My readers know all this.  But the trick is to make the great leap from an intellectual awareness (“I should go hear some live jazz . . . someday.”) to action. All of us who have said, “I’ll go to hear Hot Lips Ferguson some other Sunday . . . those gigs will go on forever!” know the sadder reality.)

End of sermon.

I cannot attend this year’s Steamboat Stomp in New Orleans, but my absence means there’s another seat for you.  It begins Friday evening, November 14, and ends Sunday afternoon, the 16th.  In  between I count nineteen one-hour sets of music, in addition to a presentation about the Historic New Orleans Collection, four steam calliope concerts by Debbie Fagnano.  Much of the music will be performed on the two decks of the steamboat Natchez, gliding up and down the Mississippi River.  The artists include Duke Heitger, Don Vappie, Evan Christopher, the Yerba Buena Stompers, Dukes of Dixieland, Tim Laughlin, David Boeddinghaus, Hal Smith, Banu Gibson, Solid Harmony, Jon-Erik Kellso, John Gill, Kevin Dorn, Clint Baker, Tom Bartlett, Conal Fowkes, Orange Kellin, Leon Oakley, Steve Pistorius, and another dozen.

I was able to attend in 2013, and had a wonderful time.  Some evidence!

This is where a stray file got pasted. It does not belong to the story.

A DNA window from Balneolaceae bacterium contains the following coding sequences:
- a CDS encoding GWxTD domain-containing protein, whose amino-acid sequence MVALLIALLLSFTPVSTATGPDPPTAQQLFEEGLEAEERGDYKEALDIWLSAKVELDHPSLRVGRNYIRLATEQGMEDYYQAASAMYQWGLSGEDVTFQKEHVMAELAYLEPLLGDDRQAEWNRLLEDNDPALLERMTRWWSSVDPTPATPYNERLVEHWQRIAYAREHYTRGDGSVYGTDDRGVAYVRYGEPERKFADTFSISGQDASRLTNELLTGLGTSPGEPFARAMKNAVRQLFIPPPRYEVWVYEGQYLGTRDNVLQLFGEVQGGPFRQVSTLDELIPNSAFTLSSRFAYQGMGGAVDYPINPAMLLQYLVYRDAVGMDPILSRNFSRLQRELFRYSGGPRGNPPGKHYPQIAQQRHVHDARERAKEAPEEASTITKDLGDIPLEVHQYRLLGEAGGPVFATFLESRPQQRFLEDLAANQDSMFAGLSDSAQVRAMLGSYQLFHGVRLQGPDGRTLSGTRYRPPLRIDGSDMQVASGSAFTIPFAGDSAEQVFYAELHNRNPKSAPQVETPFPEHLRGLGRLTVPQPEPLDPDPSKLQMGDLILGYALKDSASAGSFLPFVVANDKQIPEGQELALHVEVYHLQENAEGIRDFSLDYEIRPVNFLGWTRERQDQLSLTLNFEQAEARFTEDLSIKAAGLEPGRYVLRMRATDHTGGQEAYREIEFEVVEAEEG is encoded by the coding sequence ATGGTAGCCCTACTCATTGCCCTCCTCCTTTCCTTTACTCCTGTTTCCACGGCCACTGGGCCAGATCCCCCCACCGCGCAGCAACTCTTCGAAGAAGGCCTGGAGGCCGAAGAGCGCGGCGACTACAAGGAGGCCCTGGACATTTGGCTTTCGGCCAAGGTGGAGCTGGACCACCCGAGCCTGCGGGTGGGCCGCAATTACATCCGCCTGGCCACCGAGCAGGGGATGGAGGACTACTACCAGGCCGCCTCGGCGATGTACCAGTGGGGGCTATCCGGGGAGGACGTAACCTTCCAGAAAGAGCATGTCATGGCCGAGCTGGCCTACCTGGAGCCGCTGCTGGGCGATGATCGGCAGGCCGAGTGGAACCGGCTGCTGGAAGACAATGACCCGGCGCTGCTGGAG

SWEET LOVIN’ MAN by Duke and the Steamboat Stompers:

Steve Pistorius considers the deep relationship between music, memory, and love in A DOLLAR FOR A DIME:

Banu Gibson, as always, shows us her heart, and it’s full of RHYTHM:

and the Yerba Buena Stompers play a later King Oliver piece, EDNA:

INSERT FOUR-BAR MODULATION HERE.

I returned last night from the 2014 Whitley Bay Classic Jazz Party, exhausted and uplifted.  The exhaustion will wear off (it always does) after a day or two of treating myself like an invalid, nut the joy is permanent.  It comes from seeing people make friends through music.  The music began with rehearsals at 9 AM on Thursday and ended sometime late Monday morning (I heard the jam session at the pub as I was going up the stairs around 1 AM).  The texts for those mellow sermons were based on the teachings of Johnny Dodds, Count Basie, Louis Armstrong, Duke Ellington, Charlie Johnson’s Paradise Orchestra, Jabbo Smith, Jean Goldkette, Bix Beiderbecke, Red Nichols, Chu Berry, Paul Whiteman, Cootie Williams, Adrian Rollini, Jimmy Dorsey, Joe Venuti, Eddie Lang, Johnny Dunn, Luis Russell, Bing Crosby, Helen Morgan, Jimmie Lunceford, Benny Carter, Don Byas, Willie Lewis, Sidney Bechet, Al Bowlly, Cliff Edwards, Eubie Blake, James P. Johnson, Chick Webb, Jelly Roll Morton . . . you get the idea.